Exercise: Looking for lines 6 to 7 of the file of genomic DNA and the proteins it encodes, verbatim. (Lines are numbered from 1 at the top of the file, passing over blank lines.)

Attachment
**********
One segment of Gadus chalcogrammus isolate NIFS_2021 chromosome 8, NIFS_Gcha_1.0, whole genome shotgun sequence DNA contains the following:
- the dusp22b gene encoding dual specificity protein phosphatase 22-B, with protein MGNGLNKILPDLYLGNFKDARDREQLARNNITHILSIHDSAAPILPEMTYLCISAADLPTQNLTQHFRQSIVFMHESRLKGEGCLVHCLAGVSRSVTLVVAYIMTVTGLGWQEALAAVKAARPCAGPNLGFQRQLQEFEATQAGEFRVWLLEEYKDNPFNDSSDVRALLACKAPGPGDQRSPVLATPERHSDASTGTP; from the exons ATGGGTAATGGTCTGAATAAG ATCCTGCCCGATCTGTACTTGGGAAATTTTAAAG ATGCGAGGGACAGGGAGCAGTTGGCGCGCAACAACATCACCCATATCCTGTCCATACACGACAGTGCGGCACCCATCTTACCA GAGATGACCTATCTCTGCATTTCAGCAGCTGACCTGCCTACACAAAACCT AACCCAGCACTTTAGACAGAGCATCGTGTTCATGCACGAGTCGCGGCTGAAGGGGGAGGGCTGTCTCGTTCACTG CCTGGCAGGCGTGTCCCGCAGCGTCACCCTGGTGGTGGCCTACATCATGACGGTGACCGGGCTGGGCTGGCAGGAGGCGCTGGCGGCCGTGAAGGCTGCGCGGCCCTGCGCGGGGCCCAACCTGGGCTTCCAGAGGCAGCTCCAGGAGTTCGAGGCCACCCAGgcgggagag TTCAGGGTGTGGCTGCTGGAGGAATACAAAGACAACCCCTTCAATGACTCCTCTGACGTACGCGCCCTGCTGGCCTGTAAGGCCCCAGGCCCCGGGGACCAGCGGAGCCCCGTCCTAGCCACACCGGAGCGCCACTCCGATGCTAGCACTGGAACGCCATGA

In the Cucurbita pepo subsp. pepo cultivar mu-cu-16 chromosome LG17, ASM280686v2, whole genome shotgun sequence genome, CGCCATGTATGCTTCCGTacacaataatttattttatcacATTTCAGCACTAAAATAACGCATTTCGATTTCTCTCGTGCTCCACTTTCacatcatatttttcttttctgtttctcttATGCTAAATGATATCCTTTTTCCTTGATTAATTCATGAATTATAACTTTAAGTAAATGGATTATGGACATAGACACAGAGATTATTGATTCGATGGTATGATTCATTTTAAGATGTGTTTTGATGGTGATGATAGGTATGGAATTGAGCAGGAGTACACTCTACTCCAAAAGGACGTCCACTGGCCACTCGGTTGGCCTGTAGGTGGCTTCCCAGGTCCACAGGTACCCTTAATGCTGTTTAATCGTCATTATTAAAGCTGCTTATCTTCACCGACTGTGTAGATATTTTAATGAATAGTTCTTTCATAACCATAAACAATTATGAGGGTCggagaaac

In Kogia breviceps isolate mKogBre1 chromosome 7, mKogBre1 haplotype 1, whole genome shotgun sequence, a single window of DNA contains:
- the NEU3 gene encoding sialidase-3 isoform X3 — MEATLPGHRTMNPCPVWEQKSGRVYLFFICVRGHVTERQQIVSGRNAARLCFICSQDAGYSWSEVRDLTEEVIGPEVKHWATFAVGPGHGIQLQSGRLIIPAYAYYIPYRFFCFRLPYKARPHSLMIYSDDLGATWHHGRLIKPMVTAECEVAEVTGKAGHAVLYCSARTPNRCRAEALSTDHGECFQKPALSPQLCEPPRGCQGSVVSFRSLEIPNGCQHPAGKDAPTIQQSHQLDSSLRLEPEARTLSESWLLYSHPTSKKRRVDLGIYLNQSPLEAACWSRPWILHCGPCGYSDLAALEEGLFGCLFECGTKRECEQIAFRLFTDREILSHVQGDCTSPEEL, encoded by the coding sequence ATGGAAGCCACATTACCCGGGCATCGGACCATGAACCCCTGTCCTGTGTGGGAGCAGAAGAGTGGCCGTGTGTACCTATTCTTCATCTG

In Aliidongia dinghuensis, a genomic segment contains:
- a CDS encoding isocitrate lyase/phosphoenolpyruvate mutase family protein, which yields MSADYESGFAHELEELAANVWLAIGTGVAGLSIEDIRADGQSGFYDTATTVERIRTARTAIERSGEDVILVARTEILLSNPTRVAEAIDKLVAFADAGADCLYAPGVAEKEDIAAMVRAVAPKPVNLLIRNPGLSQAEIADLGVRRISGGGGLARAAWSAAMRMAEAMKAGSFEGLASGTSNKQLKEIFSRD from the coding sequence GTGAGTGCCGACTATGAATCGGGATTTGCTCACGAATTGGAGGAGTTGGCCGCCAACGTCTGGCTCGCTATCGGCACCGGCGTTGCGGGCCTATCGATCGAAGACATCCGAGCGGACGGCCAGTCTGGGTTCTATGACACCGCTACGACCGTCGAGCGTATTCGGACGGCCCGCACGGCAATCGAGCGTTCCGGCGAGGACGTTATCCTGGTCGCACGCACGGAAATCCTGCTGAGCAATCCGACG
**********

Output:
In Aliidongia dinghuensis, a genomic segment contains:
- a CDS encoding isocitrate lyase/phosphoenolpyruvate mutase family protein, which yields MSADYESGFAHELEELAANVWLAIGTGVAGLSIEDIRADGQSGFYDTATTVERIRTARTAIERSGEDVILVARTEILLSNPTRVAEAIDKLVAFADAGADCLYAPGVAEKEDIAAMVRAVAPKPVNLLIRNPGLSQAEIADLGVRRISGGGGLARAAWSAAMRMAEAMKAGSFEGLASGTSNKQLKEIFSRD from the coding sequence GTGAGTGCCGACTATGAATCGGGATTTGCTCACGAATTGGAGGAGTTGGCCGCCAACGTCTGGCTCGCTATCGGCACCGGCGTTGCGGGCCTATCGATCGAAGACATCCGAGCGGACGGCCAGTCTGGGTTCTATGACACCGCTACGACCGTCGAGCGTATTCGGACGGCCCGCACGGCAATCGAGCGTTCCGGCGAGGACGTTATCCTGGTCGCACGCACGGAAATCCTGCTGAGCAATCCGACG